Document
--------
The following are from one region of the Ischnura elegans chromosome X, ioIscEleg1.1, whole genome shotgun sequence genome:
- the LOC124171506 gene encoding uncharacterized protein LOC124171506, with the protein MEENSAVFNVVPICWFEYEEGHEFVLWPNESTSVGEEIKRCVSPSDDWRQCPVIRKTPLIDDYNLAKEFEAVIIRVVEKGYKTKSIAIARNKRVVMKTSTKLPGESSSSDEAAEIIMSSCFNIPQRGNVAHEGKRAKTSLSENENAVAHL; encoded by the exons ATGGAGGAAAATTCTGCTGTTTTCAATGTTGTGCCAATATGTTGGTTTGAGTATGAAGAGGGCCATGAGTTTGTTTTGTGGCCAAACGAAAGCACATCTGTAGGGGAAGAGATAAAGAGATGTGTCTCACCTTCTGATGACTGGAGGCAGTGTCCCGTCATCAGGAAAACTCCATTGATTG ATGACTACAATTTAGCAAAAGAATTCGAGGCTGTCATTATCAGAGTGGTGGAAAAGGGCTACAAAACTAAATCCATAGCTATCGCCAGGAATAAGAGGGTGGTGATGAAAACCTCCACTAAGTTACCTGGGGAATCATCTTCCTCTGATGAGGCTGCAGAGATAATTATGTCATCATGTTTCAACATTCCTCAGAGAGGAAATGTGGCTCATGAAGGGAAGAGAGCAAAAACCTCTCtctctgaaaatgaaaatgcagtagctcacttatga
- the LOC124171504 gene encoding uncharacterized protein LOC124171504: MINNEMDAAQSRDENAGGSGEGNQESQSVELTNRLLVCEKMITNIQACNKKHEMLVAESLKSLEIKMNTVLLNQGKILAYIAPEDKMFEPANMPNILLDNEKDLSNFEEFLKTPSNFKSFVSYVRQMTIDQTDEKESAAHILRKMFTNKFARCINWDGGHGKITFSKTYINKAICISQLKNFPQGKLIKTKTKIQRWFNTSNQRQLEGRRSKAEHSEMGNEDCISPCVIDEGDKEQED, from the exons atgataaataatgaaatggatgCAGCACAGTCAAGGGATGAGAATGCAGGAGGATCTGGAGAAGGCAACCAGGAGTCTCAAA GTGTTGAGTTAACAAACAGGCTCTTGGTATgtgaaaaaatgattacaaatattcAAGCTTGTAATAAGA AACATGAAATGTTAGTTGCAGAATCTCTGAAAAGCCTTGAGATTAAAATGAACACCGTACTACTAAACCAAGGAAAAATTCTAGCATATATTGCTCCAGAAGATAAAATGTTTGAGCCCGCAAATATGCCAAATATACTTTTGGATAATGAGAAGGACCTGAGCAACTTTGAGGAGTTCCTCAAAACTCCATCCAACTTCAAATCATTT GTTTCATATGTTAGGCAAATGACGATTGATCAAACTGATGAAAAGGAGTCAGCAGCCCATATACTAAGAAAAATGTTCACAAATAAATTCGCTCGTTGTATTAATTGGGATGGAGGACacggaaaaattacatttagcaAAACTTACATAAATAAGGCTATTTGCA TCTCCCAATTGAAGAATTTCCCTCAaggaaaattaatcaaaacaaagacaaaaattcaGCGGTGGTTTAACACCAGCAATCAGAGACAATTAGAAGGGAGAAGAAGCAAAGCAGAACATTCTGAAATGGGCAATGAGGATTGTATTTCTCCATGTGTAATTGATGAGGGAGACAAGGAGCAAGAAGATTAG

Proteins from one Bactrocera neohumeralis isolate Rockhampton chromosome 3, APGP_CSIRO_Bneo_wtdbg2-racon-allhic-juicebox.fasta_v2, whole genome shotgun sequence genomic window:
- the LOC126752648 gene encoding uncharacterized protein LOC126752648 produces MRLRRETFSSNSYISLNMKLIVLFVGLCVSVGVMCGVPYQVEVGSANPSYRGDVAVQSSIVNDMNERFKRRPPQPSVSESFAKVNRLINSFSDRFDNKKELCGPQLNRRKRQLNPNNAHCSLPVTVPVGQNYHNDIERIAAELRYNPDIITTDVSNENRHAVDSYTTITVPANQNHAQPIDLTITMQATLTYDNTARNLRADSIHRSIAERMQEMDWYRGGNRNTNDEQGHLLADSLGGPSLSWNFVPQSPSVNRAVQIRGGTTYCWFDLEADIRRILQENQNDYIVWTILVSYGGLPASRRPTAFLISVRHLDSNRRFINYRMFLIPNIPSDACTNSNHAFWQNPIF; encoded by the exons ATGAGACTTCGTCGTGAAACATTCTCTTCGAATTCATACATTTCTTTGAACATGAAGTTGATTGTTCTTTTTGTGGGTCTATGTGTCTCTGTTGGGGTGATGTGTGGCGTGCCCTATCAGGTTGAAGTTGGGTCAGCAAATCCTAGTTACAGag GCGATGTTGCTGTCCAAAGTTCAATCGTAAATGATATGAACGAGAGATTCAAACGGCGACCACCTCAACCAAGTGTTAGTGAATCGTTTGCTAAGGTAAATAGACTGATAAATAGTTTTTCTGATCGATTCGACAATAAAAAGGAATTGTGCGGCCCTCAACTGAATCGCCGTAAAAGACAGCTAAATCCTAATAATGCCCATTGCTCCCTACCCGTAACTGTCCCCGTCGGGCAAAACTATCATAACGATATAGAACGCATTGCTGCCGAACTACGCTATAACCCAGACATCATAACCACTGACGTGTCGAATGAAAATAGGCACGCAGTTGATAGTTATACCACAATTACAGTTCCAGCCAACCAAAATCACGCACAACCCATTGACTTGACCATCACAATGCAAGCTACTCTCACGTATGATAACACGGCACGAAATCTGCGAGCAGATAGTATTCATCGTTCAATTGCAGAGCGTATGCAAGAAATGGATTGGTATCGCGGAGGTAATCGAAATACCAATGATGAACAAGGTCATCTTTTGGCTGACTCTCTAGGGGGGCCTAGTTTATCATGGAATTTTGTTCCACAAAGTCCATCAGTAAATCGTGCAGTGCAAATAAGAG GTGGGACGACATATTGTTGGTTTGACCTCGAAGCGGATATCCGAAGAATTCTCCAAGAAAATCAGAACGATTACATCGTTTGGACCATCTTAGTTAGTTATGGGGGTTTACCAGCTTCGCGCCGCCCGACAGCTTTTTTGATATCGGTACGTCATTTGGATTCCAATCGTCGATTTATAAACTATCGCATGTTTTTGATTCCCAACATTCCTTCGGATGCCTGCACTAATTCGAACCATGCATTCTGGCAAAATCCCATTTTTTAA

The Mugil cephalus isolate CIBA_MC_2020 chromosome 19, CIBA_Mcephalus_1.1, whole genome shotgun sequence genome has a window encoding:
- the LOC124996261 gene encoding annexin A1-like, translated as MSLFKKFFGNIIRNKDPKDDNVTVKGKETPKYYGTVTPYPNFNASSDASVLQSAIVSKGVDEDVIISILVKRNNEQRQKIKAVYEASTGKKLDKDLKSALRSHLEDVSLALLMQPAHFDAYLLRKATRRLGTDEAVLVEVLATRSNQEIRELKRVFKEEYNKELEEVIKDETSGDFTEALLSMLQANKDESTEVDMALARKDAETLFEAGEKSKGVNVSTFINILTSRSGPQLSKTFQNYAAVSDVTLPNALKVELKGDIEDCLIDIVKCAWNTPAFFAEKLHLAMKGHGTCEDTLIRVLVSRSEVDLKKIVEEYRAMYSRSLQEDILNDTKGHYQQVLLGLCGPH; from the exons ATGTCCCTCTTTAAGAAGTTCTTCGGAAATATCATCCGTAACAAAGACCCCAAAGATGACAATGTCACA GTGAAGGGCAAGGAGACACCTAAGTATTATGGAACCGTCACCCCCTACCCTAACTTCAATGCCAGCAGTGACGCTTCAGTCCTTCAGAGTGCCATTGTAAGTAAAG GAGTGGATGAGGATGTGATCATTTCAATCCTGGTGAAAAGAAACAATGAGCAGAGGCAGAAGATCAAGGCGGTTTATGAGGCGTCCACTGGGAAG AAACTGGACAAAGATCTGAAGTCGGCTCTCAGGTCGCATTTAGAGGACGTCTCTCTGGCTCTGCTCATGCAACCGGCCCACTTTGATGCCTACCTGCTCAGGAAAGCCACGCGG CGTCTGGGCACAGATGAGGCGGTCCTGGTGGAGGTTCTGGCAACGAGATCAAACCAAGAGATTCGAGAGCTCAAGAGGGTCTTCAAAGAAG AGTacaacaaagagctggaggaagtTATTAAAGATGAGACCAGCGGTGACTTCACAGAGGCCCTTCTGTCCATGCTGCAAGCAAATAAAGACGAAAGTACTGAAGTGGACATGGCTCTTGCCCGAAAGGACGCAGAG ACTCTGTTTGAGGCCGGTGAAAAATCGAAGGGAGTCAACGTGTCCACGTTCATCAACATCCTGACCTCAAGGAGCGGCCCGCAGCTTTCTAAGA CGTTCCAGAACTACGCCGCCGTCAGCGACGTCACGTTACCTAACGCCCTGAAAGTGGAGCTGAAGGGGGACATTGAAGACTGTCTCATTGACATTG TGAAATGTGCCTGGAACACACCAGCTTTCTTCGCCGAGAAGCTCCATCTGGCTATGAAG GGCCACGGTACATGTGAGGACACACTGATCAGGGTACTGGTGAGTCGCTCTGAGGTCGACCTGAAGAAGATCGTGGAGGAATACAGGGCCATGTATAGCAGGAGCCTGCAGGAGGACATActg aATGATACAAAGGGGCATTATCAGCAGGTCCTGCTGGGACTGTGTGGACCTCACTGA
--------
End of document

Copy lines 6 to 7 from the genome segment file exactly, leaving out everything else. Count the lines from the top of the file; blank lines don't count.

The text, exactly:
The Mugil cephalus isolate CIBA_MC_2020 chromosome 19, CIBA_Mcephalus_1.1, whole genome shotgun sequence genome has a window encoding:
- the LOC124996261 gene encoding annexin A1-like, translated as MSLFKKFFGNIIRNKDPKDDNVTVKGKETPKYYGTVTPYPNFNASSDASVLQSAIVSKGVDEDVIISILVKRNNEQRQKIKAVYEASTGKKLDKDLKSALRSHLEDVSLALLMQPAHFDAYLLRKATRRLGTDEAVLVEVLATRSNQEIRELKRVFKEEYNKELEEVIKDETSGDFTEALLSMLQANKDESTEVDMALARKDAETLFEAGEKSKGVNVSTFINILTSRSGPQLSKTFQNYAAVSDVTLPNALKVELKGDIEDCLIDIVKCAWNTPAFFAEKLHLAMKGHGTCEDTLIRVLVSRSEVDLKKIVEEYRAMYSRSLQEDILNDTKGHYQQVLLGLCGPH; from the exons ATGTCCCTCTTTAAGAAGTTCTTCGGAAATATCATCCGTAACAAAGACCCCAAAGATGACAATGTCACA GTGAAGGGCAAGGAGACACCTAAGTATTATGGAACCGTCACCCCCTACCCTAACTTCAATGCCAGCAGTGACGCTTCAGTCCTTCAGAGTGCCATTGTAAGTAAAG GAGTGGATGAGGATGTGATCATTTCAATCCTGGTGAAAAGAAACAATGAGCAGAGGCAGAAGATCAAGGCGGTTTATGAGGCGTCCACTGGGAAG AAACTGGACAAAGATCTGAAGTCGGCTCTCAGGTCGCATTTAGAGGACGTCTCTCTGGCTCTGCTCATGCAACCGGCCCACTTTGATGCCTACCTGCTCAGGAAAGCCACGCGG CGTCTGGGCACAGATGAGGCGGTCCTGGTGGAGGTTCTGGCAACGAGATCAAACCAAGAGATTCGAGAGCTCAAGAGGGTCTTCAAAGAAG AGTacaacaaagagctggaggaagtTATTAAAGATGAGACCAGCGGTGACTTCACAGAGGCCCTTCTGTCCATGCTGCAAGCAAATAAAGACGAAAGTACTGAAGTGGACATGGCTCTTGCCCGAAAGGACGCAGAG ACTCTGTTTGAGGCCGGTGAAAAATCGAAGGGAGTCAACGTGTCCACGTTCATCAACATCCTGACCTCAAGGAGCGGCCCGCAGCTTTCTAAGA CGTTCCAGAACTACGCCGCCGTCAGCGACGTCACGTTACCTAACGCCCTGAAAGTGGAGCTGAAGGGGGACATTGAAGACTGTCTCATTGACATTG TGAAATGTGCCTGGAACACACCAGCTTTCTTCGCCGAGAAGCTCCATCTGGCTATGAAG GGCCACGGTACATGTGAGGACACACTGATCAGGGTACTGGTGAGTCGCTCTGAGGTCGACCTGAAGAAGATCGTGGAGGAATACAGGGCCATGTATAGCAGGAGCCTGCAGGAGGACATActg aATGATACAAAGGGGCATTATCAGCAGGTCCTGCTGGGACTGTGTGGACCTCACTGA